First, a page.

Daniel, you are right about the inconvenience of indiscriminant mechanical aeration when you have super-saturation oxygen provided for free by photosynthesis! During the development of the circulator, we discovered that mechanical aerators reduced the amount of oxygen in super-saturated surface waters where photosynthesis was taking place. We concluded that the best option was to have a mix of aeration and circulation.
From the several contributions given here, it appears that efforts should be focused on improving water conditions in the ponds, rather than in the canal.
Daniel Gruenberg (firstname.lastname@example.org): Hi Luis, I had a project to update a horizontal paddlewheel. It was bigger than yours, about 4.5 meters in diameter and had a slower rotation (about 3 to 6 rpm) and even lower power (about 90W). I had issues with the staff that was working on this project so it was never implemented.
I am working with a Canadian company right now that has a very interesting mixing technology, and we are just starting some R&D projects to see if we can scale it for large ponds. The system uses hydrofoil-type blades arranged in a cone shape that create a vortex. It is too early to say if this will be a viable solution, but if you keep in mind that the main goal of any aerator should be to move the supersaturated water created by nature from the surface, where it is produce, to the bottom, where it is consumed, you will have a very elegant solution that works with nature and not against it.
I personally tested horizontal paddlewheels when I was in charge of a organic, Penaeus monodon project, and we were able to support about six tons of large monodon with only 50W of energy input. My feeling is that this could also support high populations of P. vannamei—if supplemented by central air diffusers to accelerate the upwelling current. Again it's the sun that does most of the work in this scenario so the energy inputs look unbelievable to most experienced shrimp farmers that are used to working against nature instead of with her.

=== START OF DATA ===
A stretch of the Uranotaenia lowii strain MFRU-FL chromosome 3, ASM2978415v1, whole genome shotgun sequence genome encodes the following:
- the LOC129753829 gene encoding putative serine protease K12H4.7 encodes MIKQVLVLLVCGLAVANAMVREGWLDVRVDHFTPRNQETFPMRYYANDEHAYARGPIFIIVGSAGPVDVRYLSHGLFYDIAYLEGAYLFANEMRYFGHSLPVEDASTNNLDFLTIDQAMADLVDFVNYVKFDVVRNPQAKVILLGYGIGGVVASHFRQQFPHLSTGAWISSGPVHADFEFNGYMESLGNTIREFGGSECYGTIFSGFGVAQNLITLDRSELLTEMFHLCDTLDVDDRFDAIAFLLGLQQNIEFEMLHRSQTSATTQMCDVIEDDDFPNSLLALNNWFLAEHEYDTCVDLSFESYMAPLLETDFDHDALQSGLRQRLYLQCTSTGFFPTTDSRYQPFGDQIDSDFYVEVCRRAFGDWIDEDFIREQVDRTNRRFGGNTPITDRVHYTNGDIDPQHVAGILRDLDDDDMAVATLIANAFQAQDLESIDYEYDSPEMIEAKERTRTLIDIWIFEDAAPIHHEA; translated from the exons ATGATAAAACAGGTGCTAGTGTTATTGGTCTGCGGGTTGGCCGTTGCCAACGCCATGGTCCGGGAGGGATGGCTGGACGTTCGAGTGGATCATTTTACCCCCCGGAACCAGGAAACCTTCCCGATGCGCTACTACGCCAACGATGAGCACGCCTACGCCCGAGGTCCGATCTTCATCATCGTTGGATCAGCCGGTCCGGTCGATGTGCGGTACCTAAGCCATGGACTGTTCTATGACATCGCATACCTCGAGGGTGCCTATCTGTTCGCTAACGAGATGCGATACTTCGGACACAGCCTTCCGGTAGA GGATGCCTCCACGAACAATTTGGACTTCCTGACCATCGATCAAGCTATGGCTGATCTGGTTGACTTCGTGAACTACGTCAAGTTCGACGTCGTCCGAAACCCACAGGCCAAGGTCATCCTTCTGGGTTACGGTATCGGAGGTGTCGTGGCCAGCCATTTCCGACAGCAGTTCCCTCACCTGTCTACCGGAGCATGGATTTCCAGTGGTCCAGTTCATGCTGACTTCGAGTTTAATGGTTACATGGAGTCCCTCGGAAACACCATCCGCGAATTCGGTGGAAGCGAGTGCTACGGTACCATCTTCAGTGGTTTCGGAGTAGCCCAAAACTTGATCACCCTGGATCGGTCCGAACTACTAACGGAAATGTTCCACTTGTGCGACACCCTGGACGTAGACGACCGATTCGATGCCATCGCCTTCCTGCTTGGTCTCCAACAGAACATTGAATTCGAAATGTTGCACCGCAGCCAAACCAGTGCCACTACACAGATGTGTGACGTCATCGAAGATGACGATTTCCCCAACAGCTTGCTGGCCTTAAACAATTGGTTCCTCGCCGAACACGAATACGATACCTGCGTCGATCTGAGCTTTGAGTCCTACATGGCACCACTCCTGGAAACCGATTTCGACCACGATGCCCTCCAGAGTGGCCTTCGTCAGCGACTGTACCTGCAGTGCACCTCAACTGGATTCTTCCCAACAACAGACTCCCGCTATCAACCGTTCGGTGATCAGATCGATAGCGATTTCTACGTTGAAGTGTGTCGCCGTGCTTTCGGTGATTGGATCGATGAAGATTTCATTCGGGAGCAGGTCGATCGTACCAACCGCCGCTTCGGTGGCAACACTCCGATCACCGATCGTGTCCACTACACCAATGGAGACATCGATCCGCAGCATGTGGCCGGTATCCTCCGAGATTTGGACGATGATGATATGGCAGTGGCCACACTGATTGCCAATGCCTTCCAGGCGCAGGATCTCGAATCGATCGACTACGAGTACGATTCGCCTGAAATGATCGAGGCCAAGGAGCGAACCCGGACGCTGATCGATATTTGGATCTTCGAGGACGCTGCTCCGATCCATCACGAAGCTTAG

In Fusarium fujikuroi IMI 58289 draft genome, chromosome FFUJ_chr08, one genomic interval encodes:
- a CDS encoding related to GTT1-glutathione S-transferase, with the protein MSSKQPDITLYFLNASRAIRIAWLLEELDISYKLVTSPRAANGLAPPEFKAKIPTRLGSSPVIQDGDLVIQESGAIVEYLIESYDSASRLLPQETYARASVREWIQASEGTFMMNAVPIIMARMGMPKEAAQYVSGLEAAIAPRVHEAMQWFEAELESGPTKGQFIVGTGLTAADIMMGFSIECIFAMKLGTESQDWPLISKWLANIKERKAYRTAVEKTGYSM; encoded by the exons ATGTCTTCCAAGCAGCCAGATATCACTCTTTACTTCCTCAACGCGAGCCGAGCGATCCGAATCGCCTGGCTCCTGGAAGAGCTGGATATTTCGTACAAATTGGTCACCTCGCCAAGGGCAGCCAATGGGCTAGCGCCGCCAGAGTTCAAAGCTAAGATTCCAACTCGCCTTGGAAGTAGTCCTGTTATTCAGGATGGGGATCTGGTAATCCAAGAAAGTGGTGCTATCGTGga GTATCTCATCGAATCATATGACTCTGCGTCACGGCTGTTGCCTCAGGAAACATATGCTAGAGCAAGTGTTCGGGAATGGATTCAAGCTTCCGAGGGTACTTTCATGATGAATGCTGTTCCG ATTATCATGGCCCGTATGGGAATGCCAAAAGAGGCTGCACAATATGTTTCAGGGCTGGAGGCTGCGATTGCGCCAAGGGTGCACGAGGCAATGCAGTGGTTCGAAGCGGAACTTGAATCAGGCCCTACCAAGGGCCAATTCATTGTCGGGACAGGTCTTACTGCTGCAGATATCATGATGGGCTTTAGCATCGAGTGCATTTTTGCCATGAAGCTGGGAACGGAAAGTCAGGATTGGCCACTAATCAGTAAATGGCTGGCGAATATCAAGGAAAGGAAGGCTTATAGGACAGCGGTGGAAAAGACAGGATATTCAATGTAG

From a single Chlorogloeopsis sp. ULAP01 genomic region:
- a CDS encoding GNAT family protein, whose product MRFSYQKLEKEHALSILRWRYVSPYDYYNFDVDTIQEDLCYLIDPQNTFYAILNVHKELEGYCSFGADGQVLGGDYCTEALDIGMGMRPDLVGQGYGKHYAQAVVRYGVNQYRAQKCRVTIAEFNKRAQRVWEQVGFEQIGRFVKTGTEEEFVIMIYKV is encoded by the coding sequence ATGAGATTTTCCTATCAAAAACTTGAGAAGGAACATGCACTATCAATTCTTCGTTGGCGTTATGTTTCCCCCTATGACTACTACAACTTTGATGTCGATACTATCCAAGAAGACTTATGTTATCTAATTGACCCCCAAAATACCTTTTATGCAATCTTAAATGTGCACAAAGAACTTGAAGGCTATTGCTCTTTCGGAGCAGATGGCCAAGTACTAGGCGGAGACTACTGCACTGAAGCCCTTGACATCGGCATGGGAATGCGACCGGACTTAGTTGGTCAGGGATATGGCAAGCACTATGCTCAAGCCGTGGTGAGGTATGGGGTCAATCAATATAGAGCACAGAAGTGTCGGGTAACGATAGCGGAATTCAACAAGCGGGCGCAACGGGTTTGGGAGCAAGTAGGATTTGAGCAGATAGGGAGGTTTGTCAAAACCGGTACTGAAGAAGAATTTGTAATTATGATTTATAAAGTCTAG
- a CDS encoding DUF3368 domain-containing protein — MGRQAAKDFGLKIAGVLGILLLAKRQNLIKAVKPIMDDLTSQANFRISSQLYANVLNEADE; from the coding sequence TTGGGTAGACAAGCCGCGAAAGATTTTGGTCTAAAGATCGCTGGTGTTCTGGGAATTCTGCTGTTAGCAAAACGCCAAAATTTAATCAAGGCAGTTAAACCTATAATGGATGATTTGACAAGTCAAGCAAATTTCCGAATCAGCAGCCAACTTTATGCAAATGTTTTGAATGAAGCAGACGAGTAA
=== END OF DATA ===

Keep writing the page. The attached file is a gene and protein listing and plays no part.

Send me an email if you are interested in working together on this issue.
Patrick Wood (email@example.com): I had a project that involved underwater lights at night to destratify temperature layers and to continue photosynthesis, but it never got implemented.
Daniel Gruenberg (firstname.lastname@example.org): The conversion of electricity into light energy is inherently inefficient. Total solar input into a pond is approximately 1kW/m2 or 10MW/Ha at its peak.
Bert Meijering (email@example.com): Algae have an efficiency of 1%. In no time the underwater lights would be covered with macro algae, which means a lot of maintenance.
Sources: 1. The Shrimp List. Subject: Massive Aeration. Friday, July 20, 2012. 2. Email from Dallas Weaver (firstname.lastname@example.org) to Shrimp News International. Subject: The Shrimp List "Massive Aeration". Sunday, August 19, 2012 .3. Summarized by2. Bob Rosenberry, Shrimp News International. August 19, 2012.